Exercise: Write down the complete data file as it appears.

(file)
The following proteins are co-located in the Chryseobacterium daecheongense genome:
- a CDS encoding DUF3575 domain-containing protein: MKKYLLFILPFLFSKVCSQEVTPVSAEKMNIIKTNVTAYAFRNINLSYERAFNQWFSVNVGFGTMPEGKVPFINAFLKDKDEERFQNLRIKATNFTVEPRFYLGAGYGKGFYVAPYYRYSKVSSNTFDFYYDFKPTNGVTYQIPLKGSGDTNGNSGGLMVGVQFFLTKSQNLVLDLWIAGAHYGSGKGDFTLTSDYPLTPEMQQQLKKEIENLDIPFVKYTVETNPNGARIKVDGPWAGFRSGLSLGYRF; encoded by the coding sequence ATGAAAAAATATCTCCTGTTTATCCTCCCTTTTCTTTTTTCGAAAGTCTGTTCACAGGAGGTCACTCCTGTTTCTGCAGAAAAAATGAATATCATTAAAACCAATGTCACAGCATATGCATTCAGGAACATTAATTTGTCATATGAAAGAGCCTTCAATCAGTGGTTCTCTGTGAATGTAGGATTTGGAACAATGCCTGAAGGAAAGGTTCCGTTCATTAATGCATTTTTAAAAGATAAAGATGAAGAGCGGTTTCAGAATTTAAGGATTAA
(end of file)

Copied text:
The following proteins are co-located in the Chryseobacterium daecheongense genome:
- a CDS encoding DUF3575 domain-containing protein: MKKYLLFILPFLFSKVCSQEVTPVSAEKMNIIKTNVTAYAFRNINLSYERAFNQWFSVNVGFGTMPEGKVPFINAFLKDKDEERFQNLRIKATNFTVEPRFYLGAGYGKGFYVAPYYRYSKVSSNTFDFYYDFKPTNGVTYQIPLKGSGDTNGNSGGLMVGVQFFLTKSQNLVLDLWIAGAHYGSGKGDFTLTSDYPLTPEMQQQLKKEIENLDIPFVKYTVETNPNGARIKVDGPWAGFRSGLSLGYRF; encoded by the coding sequence ATGAAAAAATATCTCCTGTTTATCCTCCCTTTTCTTTTTTCGAAAGTCTGTTCACAGGAGGTCACTCCTGTTTCTGCAGAAAAAATGAATATCATTAAAACCAATGTCACAGCATATGCATTCAGGAACATTAATTTGTCATATGAAAGAGCCTTCAATCAGTGGTTCTCTGTGAATGTAGGATTTGGAACAATGCCTGAAGGAAAGGTTCCGTTCATTAATGCATTTTTAAAAGATAAAGATGAAGAGCGGTTTCAGAATTTAAGGATTAA